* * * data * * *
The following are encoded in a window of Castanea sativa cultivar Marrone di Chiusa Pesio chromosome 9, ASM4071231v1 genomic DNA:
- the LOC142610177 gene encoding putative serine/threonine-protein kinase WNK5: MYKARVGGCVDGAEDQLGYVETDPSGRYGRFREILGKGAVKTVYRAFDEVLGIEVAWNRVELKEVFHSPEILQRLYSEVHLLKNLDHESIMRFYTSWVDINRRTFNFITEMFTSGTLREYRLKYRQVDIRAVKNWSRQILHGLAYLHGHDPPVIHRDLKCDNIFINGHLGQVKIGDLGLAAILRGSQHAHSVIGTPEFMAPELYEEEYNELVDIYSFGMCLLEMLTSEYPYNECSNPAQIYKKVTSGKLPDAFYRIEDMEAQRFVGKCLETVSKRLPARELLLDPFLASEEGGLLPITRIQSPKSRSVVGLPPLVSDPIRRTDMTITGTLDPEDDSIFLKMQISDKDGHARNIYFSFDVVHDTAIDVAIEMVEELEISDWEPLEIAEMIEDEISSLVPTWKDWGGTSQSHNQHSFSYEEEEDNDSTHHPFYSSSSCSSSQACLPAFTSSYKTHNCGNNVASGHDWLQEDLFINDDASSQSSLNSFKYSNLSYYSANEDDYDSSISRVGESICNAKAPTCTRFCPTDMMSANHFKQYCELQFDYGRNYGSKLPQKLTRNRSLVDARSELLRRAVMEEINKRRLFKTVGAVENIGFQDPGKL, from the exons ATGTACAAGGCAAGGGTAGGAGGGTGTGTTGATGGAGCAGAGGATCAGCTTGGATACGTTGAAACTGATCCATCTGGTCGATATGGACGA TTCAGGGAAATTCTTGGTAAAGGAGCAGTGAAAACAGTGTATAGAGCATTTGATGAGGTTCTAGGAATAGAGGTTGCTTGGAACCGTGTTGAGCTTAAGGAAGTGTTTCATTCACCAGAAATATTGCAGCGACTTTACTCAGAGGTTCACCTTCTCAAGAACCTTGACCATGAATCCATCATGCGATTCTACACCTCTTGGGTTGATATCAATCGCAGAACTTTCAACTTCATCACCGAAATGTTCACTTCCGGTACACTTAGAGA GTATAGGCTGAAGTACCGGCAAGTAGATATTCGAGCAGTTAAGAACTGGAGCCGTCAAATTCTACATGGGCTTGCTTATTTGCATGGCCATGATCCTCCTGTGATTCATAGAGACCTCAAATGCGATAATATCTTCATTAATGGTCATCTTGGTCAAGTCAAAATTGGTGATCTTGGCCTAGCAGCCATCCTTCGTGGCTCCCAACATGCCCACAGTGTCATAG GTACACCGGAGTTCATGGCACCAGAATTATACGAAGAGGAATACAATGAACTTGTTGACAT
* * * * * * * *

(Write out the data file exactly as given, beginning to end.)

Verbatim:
The following are encoded in a window of Castanea sativa cultivar Marrone di Chiusa Pesio chromosome 9, ASM4071231v1 genomic DNA:
- the LOC142610177 gene encoding putative serine/threonine-protein kinase WNK5: MYKARVGGCVDGAEDQLGYVETDPSGRYGRFREILGKGAVKTVYRAFDEVLGIEVAWNRVELKEVFHSPEILQRLYSEVHLLKNLDHESIMRFYTSWVDINRRTFNFITEMFTSGTLREYRLKYRQVDIRAVKNWSRQILHGLAYLHGHDPPVIHRDLKCDNIFINGHLGQVKIGDLGLAAILRGSQHAHSVIGTPEFMAPELYEEEYNELVDIYSFGMCLLEMLTSEYPYNECSNPAQIYKKVTSGKLPDAFYRIEDMEAQRFVGKCLETVSKRLPARELLLDPFLASEEGGLLPITRIQSPKSRSVVGLPPLVSDPIRRTDMTITGTLDPEDDSIFLKMQISDKDGHARNIYFSFDVVHDTAIDVAIEMVEELEISDWEPLEIAEMIEDEISSLVPTWKDWGGTSQSHNQHSFSYEEEEDNDSTHHPFYSSSSCSSSQACLPAFTSSYKTHNCGNNVASGHDWLQEDLFINDDASSQSSLNSFKYSNLSYYSANEDDYDSSISRVGESICNAKAPTCTRFCPTDMMSANHFKQYCELQFDYGRNYGSKLPQKLTRNRSLVDARSELLRRAVMEEINKRRLFKTVGAVENIGFQDPGKL, from the exons ATGTACAAGGCAAGGGTAGGAGGGTGTGTTGATGGAGCAGAGGATCAGCTTGGATACGTTGAAACTGATCCATCTGGTCGATATGGACGA TTCAGGGAAATTCTTGGTAAAGGAGCAGTGAAAACAGTGTATAGAGCATTTGATGAGGTTCTAGGAATAGAGGTTGCTTGGAACCGTGTTGAGCTTAAGGAAGTGTTTCATTCACCAGAAATATTGCAGCGACTTTACTCAGAGGTTCACCTTCTCAAGAACCTTGACCATGAATCCATCATGCGATTCTACACCTCTTGGGTTGATATCAATCGCAGAACTTTCAACTTCATCACCGAAATGTTCACTTCCGGTACACTTAGAGA GTATAGGCTGAAGTACCGGCAAGTAGATATTCGAGCAGTTAAGAACTGGAGCCGTCAAATTCTACATGGGCTTGCTTATTTGCATGGCCATGATCCTCCTGTGATTCATAGAGACCTCAAATGCGATAATATCTTCATTAATGGTCATCTTGGTCAAGTCAAAATTGGTGATCTTGGCCTAGCAGCCATCCTTCGTGGCTCCCAACATGCCCACAGTGTCATAG GTACACCGGAGTTCATGGCACCAGAATTATACGAAGAGGAATACAATGAACTTGTTGACAT